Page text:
My friend Scott bought this antique chalker and uses it as decoration in his loft in Philly. I could potentially borrow it and save myself $200, but it looks like it's not in great condition. And it also might be too small.
i keep imagining this metaphor for my current situation:
last year when i came to graduate school i approached the experience as if i were a boat setting sail on an ocean of potential knowledge. i couldn't wait to see where it would take me, what new worlds i would discover. and at the same time that i tried to gather up some of that knowledge and take it with me on my journey, it was exactly like collecting water in a boat. i could only take in so much before i felt like i was sinking. and no matter how far i felt i'd sailed all i kept seeing in every direction was more water.
this year i have decided to become a sponge, soak in as much water as i can hold, and then sink to the bottom.
This is an interesting article about the future of human intelligence in relation to computers, that was in yesterday's science section of the New York Times.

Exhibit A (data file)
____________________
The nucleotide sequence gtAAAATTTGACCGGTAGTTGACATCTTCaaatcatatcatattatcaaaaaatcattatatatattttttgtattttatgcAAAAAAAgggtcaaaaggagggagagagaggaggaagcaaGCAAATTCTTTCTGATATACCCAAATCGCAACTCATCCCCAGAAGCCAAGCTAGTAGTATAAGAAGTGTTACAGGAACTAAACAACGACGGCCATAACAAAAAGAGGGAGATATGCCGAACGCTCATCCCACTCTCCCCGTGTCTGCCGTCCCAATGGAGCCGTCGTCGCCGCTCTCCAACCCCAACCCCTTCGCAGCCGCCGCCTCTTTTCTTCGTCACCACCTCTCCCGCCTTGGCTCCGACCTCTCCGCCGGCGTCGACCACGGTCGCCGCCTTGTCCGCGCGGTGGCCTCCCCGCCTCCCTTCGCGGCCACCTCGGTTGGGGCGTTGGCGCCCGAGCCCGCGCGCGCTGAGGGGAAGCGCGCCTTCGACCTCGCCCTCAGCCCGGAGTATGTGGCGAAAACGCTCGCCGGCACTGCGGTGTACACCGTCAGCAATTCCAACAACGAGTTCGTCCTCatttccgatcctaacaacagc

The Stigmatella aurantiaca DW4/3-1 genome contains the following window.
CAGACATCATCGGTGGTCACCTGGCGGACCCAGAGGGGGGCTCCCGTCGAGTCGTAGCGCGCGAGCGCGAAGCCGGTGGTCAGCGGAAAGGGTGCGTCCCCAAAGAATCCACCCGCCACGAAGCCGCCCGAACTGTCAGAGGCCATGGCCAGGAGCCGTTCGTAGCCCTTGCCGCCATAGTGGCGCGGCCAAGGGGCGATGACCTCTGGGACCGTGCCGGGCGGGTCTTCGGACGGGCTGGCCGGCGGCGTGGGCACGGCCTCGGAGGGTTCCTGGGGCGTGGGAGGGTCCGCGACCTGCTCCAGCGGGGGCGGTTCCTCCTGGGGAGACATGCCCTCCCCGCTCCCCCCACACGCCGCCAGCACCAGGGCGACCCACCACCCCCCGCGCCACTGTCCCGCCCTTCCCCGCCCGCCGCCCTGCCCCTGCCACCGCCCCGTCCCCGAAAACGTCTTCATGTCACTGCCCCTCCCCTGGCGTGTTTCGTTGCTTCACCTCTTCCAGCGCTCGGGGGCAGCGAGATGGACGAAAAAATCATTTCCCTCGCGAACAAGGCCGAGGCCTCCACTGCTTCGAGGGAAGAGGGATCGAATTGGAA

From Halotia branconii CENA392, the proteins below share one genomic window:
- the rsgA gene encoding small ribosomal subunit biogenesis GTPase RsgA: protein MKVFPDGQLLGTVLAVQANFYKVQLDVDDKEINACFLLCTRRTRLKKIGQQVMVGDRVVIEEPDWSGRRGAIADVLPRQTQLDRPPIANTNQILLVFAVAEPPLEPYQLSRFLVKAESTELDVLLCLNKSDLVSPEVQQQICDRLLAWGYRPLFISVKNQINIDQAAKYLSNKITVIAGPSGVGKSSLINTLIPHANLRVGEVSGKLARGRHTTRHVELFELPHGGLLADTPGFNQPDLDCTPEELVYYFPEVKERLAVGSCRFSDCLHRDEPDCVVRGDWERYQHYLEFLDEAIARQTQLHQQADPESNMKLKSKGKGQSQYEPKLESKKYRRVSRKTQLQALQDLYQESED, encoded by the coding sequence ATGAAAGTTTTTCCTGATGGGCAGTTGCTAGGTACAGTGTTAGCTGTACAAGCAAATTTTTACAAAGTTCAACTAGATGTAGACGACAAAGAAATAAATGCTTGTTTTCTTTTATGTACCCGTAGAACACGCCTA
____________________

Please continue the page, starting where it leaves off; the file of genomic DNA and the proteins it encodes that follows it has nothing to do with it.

And this is a crazy, can't-believe-this-is-really-happening article about how they can now use the neurons from rat brains to run computers. And the craziest part is that if they use brains from different rats each computer has a distinct and unique personality!
Artist Eve Mosher drew a blue chalk line around the coastal New York neighborhood of Canarsie in Brooklyn in order to indicate the area where potential flooding may occur due to climate change. (read the NYT article about it here)
I am thinking about using the same medium (chalk line) to address another issue. I am most attracted to its temporality, and the way it blows or is washed away so easily. I want to follow myself around with one of these machines and literally trace my steps. Home to school, school to gym, gym to home, home to bar, bar to school. I like the idea of my life/path making a mark, but that mark being temporary. And each day the line will be retraced in a new way.
(And I could document the path from the sky in a helicopter!)
is this project, although different from Eve Mosher's in concept, too similar in process? Artists have always been inspired by other artists, but when does it get too close for comfort?